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Marco Rubio: "I'm not going to badmouth other Republicans"

Sen. Marco Rubio, R-Florida, says Americans will not hear him badmouth fellow GOP candidate Jeb Bush. In response to Bush’s comments that Rubio has been missing many Senate votes, the Senator concedes most votes today are performed only for “messaging”
Rubio: I have “tremendous personal affection” for Jeb Bush 04:25

Republican presidential candidate Marco Rubio is promising that his campaign will not turn on his fellow GOP contenders, especially Jeb Bush, in the 2016 nomination race.

Rubio: “The presidency’s not a bookkeeping job” 02:12

"My campaign's not going to be about attacking him or any other Republicans," Rubio pledged in an interview with CBS' "Face the Nation." "If there are policy differences, we should debate those. That's a legitimate issue. But I'm not going to badmouth other Republicans."

The White House hopeful told host John Dickerson that such assaults could make it "easier for Hillary Clinton or whoever the Democrat nominee is to defeat the Republicans." And even if rivals like Jeb Bush choose to attack him -- like when Bush slammed Rubio's Senate record during Wednesday's primary debate -- he promised that he would never "badmouth" Bush or his record as Florida's chief executive.

"You're never going to hear me badmouth him," Rubio said. "He was a great governor of Florida. He's someone I have tremendous personal affection for. My issue is not with Jeb Bush. I'm running for president because I honestly believe that our party and our country needs to turn the page and allow people, the new generation of leadership, that understands the issues before America now."

"I do believe that Jeb has been convinced by people around him that he needs to attack me in order to be more successful," Rubio added. "I don't personally agree with it, but I'm not running his campaign. What I control is my campaign."

Rubio: 'Republican Obama' not a compliment 00:18

The relationship between Rubio and the former Florida governor, who Rubio says "was most certainly a big part" of his career, has become tense since the launch of their respective 2016 bids. And on Friday, a Bush campaign presentation circulated an assessment that Rubio was the "Republican Obama."

"I don't think they mean it as a compliment, and I certainly wouldn't take it as that," Rubio said of the campaign's comment, laughing. "Look, campaigns are going to say whatever they think gives them an advantage. And obviously someone has convinced Jeb that attacking me is going to help his campaign, it won't change the way we run our campaign."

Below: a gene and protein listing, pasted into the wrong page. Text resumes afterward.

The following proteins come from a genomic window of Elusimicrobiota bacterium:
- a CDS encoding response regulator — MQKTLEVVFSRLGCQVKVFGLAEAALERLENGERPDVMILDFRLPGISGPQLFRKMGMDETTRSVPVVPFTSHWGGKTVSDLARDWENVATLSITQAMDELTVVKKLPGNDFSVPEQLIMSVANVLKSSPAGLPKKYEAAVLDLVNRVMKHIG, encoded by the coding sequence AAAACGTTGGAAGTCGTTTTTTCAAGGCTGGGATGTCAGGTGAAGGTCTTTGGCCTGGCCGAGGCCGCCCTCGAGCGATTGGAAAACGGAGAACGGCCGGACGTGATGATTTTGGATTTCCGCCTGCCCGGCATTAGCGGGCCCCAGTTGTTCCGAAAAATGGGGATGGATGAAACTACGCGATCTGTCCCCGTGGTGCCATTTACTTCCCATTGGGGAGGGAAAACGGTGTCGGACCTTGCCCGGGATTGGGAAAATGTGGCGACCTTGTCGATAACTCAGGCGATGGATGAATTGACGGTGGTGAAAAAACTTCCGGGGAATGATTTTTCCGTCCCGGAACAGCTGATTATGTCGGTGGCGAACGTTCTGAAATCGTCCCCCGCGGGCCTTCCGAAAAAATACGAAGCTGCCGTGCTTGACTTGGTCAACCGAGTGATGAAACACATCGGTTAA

The Florida Republican also defended his priorities in the Senate, admitting that when it comes to votes in the upper chamber, "there will be some I will miss" due to his 2016 campaign schedule.

But, he added, "I will miss them because I'm campaigning so that in the future those votes actually mean something. Far too many votes today in the Senate are predetermined."

Rubio also addressed foreign policy issues, a policy area he has often cited as a strength of his 2016 campaign.

On Syria, Rubio slammed Donald Trump's proposals that America should not assist in the war-torn country and instead allow Vladimir Putin and Russia to fight ISIS alone.

Putin's interests, Rubio criticized, "at the end of the day are largely to prop up Assad, who has provided for them a foothold into the region."

"They're stepping into a vacuum we've left behind," he said. "In an ideal world, you would be able to work with Russia to defeat radical Jihadists. But that's not their goal immediately. Their immediate goal is propping up Assad because it's a client state for them."

The Florida senator laid out his own plans for U.S. involvement in Syria, asserting that ISIS will not be defeated in the Middle East "without American assistant at some significant level."

Though he praised the latest U.S. move to send 50 special operations forces into the country as "an important tactical step forward," he criticized the Obama administration for a lack of overall strategy.

"I don't have a problem with the tactics of it. And the numbers might even have to be larger at some point," Rubio said. "But I think the bigger issue is can they arrive at a strategy? And that's what I think the administration is still struggling to outline."

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